As aromaticity is one of the most fundamental concepts in chemistry, the construction of aromatic systems has long been an important subject.
Recently, Prof. YE Shengfa from the Dalian Institute of Chemical Physics of the Chinese Academy of Sciences, in collaboration with Prof. XI Zhenfeng from Peking University, synthesized and characterized a tris-spiroaromatic complex, hexalithio spiro vanadacycle.
Their study was published in nature communications on Feb. 26.
In most conventional organic aromatic compounds, aromaticity stems from the high degree of delocalization of π-electrons. Compared with carbon atoms, the d orbitals of transition metals have multiple orientations and flexible bonding modes.
Consequently, the introduction of transition metals into aromatic systems may bring new metalla-aromatic structures and extend the concept of aromaticity.
In this study, the scientists analyzed the electronic structure using electron paramagnetic resonance coupled with density functional calculations.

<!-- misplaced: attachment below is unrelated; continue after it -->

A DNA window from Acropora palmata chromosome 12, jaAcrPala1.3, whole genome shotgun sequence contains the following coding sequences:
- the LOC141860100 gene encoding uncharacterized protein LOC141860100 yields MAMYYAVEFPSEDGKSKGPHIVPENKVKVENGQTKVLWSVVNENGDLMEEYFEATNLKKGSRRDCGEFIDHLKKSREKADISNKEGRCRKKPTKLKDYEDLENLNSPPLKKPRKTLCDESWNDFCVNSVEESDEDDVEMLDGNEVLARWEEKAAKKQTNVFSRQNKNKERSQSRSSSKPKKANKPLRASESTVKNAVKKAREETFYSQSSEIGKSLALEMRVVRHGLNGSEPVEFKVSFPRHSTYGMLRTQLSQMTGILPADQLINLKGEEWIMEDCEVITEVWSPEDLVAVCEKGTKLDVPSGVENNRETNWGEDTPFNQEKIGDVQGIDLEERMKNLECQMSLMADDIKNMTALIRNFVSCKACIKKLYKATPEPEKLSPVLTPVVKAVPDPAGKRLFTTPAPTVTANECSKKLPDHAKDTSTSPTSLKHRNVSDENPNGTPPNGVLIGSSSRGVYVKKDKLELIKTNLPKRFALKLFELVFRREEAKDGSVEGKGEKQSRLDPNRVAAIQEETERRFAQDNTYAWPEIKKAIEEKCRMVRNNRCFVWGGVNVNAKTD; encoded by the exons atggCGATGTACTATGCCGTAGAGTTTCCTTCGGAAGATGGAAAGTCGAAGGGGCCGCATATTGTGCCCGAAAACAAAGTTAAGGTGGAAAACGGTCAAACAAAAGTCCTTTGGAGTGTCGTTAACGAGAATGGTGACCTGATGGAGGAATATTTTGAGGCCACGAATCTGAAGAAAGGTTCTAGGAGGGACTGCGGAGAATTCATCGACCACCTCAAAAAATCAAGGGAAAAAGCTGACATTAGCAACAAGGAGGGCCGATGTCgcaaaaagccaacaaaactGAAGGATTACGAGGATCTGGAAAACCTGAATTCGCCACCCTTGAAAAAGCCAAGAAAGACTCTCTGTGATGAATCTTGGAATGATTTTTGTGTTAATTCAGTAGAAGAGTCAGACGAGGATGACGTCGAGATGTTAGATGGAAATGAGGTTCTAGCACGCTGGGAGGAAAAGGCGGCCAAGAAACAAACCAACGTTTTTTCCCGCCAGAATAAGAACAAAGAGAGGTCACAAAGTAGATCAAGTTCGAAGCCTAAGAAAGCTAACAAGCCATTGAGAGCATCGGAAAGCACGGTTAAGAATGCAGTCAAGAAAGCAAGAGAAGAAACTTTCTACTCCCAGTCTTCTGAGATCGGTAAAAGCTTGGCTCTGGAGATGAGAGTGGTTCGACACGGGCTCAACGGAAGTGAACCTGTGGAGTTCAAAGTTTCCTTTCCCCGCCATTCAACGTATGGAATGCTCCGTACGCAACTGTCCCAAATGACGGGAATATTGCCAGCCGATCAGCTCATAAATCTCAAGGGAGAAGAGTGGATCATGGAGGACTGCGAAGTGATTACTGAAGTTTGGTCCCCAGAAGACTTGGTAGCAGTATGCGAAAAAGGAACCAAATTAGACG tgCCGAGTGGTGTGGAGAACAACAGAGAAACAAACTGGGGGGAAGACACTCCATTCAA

They found that the complex possessed a doublet ground state, and the unpaired electron primarily resides in the V center. The XPS measurements detected the oxidation state of V to be higher than +3.
DFT calculations elucidated that the complex represented an unprecedented 40π Craig-Mobius aromatic system that was realized by electron delocalization of four electrons within the two V 3d orbitals and thirty-six electrons arising from the π* orbitals of the three biphenyl ligands.
This research showed the participation of d orbitals in transition metals played a key role, leading to the special metalla-aromatic structures that have been found for organic aromatic compounds.
This work presents a novel spiroaromatic system that may contribute to both aromaticity theory and organometallic chemistry.